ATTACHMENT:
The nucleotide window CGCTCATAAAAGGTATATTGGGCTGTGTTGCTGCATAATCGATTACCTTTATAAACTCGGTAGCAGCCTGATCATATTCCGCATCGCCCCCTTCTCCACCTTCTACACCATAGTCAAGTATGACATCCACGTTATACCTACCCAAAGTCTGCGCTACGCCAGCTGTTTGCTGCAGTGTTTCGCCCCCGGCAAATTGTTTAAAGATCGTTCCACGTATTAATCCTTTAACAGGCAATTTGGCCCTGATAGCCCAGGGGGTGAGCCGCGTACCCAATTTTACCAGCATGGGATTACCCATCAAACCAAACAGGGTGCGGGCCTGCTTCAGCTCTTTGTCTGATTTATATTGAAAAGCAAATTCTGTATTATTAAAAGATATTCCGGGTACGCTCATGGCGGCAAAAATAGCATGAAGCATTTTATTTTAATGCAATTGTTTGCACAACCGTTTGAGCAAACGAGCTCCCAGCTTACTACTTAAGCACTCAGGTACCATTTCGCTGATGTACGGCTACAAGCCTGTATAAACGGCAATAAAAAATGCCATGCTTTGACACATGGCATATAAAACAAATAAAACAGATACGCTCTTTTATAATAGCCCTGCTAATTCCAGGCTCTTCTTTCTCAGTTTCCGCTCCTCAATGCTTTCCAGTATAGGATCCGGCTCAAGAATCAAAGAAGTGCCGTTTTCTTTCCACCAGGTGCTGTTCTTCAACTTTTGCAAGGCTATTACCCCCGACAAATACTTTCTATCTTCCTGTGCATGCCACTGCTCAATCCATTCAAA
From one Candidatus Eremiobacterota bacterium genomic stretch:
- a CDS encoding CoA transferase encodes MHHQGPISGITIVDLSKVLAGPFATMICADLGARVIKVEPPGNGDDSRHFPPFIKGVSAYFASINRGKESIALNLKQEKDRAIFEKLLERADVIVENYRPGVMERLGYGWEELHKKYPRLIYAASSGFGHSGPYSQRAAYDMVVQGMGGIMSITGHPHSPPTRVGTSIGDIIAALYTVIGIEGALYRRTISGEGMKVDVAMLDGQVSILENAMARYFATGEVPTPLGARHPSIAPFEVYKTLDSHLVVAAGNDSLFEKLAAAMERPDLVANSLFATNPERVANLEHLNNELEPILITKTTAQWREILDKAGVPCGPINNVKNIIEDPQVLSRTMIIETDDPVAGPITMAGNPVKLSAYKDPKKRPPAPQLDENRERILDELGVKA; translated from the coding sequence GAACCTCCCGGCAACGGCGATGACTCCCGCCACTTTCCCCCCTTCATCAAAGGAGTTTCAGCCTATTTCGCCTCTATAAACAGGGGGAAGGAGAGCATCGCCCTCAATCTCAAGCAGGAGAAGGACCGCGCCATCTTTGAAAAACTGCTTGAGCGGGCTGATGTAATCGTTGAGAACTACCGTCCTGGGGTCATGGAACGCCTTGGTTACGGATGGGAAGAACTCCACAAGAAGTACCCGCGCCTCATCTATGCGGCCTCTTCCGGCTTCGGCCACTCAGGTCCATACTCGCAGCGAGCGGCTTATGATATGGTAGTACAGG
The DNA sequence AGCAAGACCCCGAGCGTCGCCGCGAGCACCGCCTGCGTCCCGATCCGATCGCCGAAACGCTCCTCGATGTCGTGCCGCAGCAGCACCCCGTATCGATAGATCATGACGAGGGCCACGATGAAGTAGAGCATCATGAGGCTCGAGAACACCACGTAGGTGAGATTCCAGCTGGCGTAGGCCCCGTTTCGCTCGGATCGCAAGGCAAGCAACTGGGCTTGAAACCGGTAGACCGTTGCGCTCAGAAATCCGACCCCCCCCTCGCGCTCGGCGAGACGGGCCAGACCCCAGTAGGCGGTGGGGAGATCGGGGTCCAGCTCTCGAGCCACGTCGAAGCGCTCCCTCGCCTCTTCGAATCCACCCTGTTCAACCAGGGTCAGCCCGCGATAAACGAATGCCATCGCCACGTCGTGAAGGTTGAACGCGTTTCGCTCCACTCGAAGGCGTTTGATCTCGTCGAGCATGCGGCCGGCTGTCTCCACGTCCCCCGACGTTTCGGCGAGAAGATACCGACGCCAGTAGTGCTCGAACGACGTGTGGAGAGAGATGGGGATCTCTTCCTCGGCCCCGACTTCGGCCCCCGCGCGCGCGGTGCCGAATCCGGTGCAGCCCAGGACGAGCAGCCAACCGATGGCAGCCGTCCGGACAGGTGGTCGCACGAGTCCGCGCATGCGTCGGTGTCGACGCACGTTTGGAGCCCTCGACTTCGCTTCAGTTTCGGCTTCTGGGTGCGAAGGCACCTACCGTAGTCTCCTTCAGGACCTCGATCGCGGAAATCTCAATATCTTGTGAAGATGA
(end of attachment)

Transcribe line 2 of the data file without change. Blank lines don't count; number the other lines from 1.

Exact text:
From one Candidatus Eremiobacterota bacterium genomic stretch: